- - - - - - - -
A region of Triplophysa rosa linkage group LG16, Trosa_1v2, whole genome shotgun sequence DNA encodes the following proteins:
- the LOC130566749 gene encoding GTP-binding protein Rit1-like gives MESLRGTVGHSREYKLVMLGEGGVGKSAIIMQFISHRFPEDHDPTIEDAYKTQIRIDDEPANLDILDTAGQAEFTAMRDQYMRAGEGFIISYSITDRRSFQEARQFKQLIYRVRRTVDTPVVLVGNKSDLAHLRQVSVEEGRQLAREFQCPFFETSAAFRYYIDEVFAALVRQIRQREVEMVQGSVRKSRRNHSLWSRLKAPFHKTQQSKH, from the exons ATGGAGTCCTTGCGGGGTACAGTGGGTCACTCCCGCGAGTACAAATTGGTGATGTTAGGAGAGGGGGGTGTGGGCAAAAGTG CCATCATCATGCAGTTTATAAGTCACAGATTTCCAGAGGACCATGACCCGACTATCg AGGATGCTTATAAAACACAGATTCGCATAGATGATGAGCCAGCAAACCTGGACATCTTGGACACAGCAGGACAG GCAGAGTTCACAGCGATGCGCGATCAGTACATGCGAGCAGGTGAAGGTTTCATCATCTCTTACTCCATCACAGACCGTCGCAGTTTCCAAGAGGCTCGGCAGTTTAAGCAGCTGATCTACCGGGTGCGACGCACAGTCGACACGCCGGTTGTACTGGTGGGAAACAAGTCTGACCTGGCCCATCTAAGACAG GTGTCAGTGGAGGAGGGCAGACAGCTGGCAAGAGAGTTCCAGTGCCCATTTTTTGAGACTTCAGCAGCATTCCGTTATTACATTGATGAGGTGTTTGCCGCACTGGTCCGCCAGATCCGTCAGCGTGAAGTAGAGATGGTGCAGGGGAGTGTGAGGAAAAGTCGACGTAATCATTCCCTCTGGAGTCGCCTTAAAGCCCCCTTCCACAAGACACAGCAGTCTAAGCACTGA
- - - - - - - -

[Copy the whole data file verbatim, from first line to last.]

A region of Triplophysa rosa linkage group LG16, Trosa_1v2, whole genome shotgun sequence DNA encodes the following proteins:
- the LOC130566749 gene encoding GTP-binding protein Rit1-like gives MESLRGTVGHSREYKLVMLGEGGVGKSAIIMQFISHRFPEDHDPTIEDAYKTQIRIDDEPANLDILDTAGQAEFTAMRDQYMRAGEGFIISYSITDRRSFQEARQFKQLIYRVRRTVDTPVVLVGNKSDLAHLRQVSVEEGRQLAREFQCPFFETSAAFRYYIDEVFAALVRQIRQREVEMVQGSVRKSRRNHSLWSRLKAPFHKTQQSKH, from the exons ATGGAGTCCTTGCGGGGTACAGTGGGTCACTCCCGCGAGTACAAATTGGTGATGTTAGGAGAGGGGGGTGTGGGCAAAAGTG CCATCATCATGCAGTTTATAAGTCACAGATTTCCAGAGGACCATGACCCGACTATCg AGGATGCTTATAAAACACAGATTCGCATAGATGATGAGCCAGCAAACCTGGACATCTTGGACACAGCAGGACAG GCAGAGTTCACAGCGATGCGCGATCAGTACATGCGAGCAGGTGAAGGTTTCATCATCTCTTACTCCATCACAGACCGTCGCAGTTTCCAAGAGGCTCGGCAGTTTAAGCAGCTGATCTACCGGGTGCGACGCACAGTCGACACGCCGGTTGTACTGGTGGGAAACAAGTCTGACCTGGCCCATCTAAGACAG GTGTCAGTGGAGGAGGGCAGACAGCTGGCAAGAGAGTTCCAGTGCCCATTTTTTGAGACTTCAGCAGCATTCCGTTATTACATTGATGAGGTGTTTGCCGCACTGGTCCGCCAGATCCGTCAGCGTGAAGTAGAGATGGTGCAGGGGAGTGTGAGGAAAAGTCGACGTAATCATTCCCTCTGGAGTCGCCTTAAAGCCCCCTTCCACAAGACACAGCAGTCTAAGCACTGA